- Aug 26, 2014
- Reaction score
Talking to Apple fanboys and fangirls, I’ve found that people fall into two categories regarding Apple’s new music app, Apple Music. They either love it or hate it. I’m a member of the former. Yes, there are issues that need to be solved (more on that later), but for the most part, I use it often, and enjoy it (yes, more than Spotify). I’ve also found that the majority of people who dislike it, feel that way less because they don’t like it, and more because they don’t fully understand how to use it.
Because of this, I’ve taken it upon myself to teach the naysayers, as well as the uninitiated, how to take complete advantage of app’s capabilities.
First off, you’ll need to have updated to iOS 8.4 or later. (For more information on that, you can visit our iOS Forum here.) When you first open the app, you have an option to either “Start 3 Month Free Trial” of Apple Music or use the app as more of an iTunes music player (and less of a Spotify-like music service) by tapping “Go To My Music.” Don’t worry about autobilling, as after your trial is over you’ll get a notification asking you if you’d like to continue using Apple music for $9.99/month. For the purposes of this tutorial, I’m assuming you chose to start your 3 month free trial. Congratulations! You now have access to 30 million songs! Well, not so simple.
What lies in front of you now is a massive app that not only contains all of the music you previously owned, but also music that you have stored on the cloud, music that you do not own, but that you now have subscription access to, a bunch of icons on the bottom of your screen (“For You,” “New,” “Radio,” “Connect,” and “My Music”) and some other things that we’ll get into.
This is what I’d refer to as your library. It has all of your previously owned music (or at least the songs you’ve selected to add to your device from your computer), the music that you’ve purchased (via iCloud), and any music you’ve taken from Apple Music and manually added. This last category of music means that for all intents and purposes you own that music, that is until you cancel your subscription to Apple Music.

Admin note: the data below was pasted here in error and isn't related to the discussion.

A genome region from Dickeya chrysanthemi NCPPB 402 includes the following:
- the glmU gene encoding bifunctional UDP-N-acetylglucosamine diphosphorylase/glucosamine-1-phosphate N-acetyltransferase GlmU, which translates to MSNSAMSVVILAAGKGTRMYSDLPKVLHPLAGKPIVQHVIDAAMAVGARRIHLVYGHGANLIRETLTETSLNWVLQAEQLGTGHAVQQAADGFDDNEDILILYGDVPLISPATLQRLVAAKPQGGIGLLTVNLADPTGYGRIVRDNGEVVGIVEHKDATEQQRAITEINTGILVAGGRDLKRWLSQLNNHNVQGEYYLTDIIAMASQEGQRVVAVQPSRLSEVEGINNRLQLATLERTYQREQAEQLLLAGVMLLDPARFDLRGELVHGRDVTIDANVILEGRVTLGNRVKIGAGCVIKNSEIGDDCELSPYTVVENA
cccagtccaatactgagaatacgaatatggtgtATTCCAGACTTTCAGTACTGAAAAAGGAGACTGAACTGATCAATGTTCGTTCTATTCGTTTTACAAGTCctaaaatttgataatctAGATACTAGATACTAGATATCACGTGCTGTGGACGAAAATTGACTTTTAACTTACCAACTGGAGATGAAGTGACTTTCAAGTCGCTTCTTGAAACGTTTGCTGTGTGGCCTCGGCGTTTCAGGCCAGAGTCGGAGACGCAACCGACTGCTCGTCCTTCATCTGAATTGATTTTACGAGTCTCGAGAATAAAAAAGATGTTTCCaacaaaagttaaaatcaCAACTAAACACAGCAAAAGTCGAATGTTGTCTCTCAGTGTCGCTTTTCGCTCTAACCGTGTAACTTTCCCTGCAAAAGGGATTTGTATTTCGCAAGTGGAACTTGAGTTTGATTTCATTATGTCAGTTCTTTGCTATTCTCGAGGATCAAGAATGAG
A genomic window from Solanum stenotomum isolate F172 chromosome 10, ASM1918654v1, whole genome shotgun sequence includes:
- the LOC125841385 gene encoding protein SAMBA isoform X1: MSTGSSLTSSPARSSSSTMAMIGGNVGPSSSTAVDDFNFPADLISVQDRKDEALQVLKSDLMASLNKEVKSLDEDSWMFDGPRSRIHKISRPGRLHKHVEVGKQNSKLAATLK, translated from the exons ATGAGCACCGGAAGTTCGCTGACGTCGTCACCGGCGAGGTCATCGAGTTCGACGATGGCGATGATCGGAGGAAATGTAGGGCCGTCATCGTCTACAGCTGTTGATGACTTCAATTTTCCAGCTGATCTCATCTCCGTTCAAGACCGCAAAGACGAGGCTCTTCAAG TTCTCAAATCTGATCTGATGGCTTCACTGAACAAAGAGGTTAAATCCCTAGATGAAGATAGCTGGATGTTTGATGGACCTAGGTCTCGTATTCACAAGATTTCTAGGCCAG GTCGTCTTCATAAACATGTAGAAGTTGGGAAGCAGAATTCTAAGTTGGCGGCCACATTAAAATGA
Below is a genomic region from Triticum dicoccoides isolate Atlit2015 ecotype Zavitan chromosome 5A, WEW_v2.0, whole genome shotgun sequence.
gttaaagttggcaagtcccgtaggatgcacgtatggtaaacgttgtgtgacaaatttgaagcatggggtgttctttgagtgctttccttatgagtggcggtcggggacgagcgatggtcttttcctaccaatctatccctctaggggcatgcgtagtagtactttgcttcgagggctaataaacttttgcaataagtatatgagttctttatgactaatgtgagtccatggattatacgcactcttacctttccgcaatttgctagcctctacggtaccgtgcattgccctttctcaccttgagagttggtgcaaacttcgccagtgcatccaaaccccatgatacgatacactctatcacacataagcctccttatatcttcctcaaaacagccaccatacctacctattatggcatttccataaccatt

Let’s get a feel for the general layout.
On the top of the “My Music” screen, you have the ability to toggle between “Library” and “Playlists,” and you can choose how you would like to view your collection. Obviously, “Playlists” shows your playlists, and “Library” shows your your Artists, Albums, Songs, etc. On top of both of those screens is displayed the most recently added music or playlists to your library. Under the “Library” category, there is a drop down menu, the “Category Selector,” below Recently Added Music, which will allow you to view your music alphabetically by Artists, Albums, Songs, Genres, Composers, or Compilations. (You can also choose to show only the music that you can access without an internet connection by toggling the “Show Music Available Online” option).
On the top right of this screen is a magnifying glass that is the search icon. Tap on this to search through “Apple Music” or “My Music.” The little clock icon in the search bar will show you your recent searches. You can exit this screen at any time by tapping “Cancel” or any of the icons on the bottom of the screen.